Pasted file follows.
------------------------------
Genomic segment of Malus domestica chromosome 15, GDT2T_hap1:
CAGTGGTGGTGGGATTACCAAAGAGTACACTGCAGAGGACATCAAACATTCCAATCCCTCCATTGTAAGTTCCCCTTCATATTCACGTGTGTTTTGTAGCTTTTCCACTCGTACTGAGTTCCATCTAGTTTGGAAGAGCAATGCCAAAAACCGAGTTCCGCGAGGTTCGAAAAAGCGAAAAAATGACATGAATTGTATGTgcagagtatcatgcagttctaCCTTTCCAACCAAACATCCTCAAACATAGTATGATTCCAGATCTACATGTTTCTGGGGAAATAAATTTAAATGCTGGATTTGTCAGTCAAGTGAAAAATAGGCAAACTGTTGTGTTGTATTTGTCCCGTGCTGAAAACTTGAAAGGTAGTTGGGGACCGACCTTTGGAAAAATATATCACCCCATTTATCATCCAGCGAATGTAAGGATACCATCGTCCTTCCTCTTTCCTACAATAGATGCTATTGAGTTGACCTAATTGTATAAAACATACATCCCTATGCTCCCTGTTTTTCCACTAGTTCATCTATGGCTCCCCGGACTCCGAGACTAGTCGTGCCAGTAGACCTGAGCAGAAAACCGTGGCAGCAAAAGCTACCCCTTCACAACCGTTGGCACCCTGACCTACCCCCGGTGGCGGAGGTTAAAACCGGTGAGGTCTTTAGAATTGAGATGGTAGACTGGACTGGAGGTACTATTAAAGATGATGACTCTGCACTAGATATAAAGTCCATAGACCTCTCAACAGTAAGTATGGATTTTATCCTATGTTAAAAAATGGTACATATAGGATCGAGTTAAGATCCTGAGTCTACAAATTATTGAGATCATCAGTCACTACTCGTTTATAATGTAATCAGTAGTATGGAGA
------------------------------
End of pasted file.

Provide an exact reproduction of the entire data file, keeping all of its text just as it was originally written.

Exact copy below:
Genomic segment of Malus domestica chromosome 15, GDT2T_hap1:
CAGTGGTGGTGGGATTACCAAAGAGTACACTGCAGAGGACATCAAACATTCCAATCCCTCCATTGTAAGTTCCCCTTCATATTCACGTGTGTTTTGTAGCTTTTCCACTCGTACTGAGTTCCATCTAGTTTGGAAGAGCAATGCCAAAAACCGAGTTCCGCGAGGTTCGAAAAAGCGAAAAAATGACATGAATTGTATGTgcagagtatcatgcagttctaCCTTTCCAACCAAACATCCTCAAACATAGTATGATTCCAGATCTACATGTTTCTGGGGAAATAAATTTAAATGCTGGATTTGTCAGTCAAGTGAAAAATAGGCAAACTGTTGTGTTGTATTTGTCCCGTGCTGAAAACTTGAAAGGTAGTTGGGGACCGACCTTTGGAAAAATATATCACCCCATTTATCATCCAGCGAATGTAAGGATACCATCGTCCTTCCTCTTTCCTACAATAGATGCTATTGAGTTGACCTAATTGTATAAAACATACATCCCTATGCTCCCTGTTTTTCCACTAGTTCATCTATGGCTCCCCGGACTCCGAGACTAGTCGTGCCAGTAGACCTGAGCAGAAAACCGTGGCAGCAAAAGCTACCCCTTCACAACCGTTGGCACCCTGACCTACCCCCGGTGGCGGAGGTTAAAACCGGTGAGGTCTTTAGAATTGAGATGGTAGACTGGACTGGAGGTACTATTAAAGATGATGACTCTGCACTAGATATAAAGTCCATAGACCTCTCAACAGTAAGTATGGATTTTATCCTATGTTAAAAAATGGTACATATAGGATCGAGTTAAGATCCTGAGTCTACAAATTATTGAGATCATCAGTCACTACTCGTTTATAATGTAATCAGTAGTATGGAGA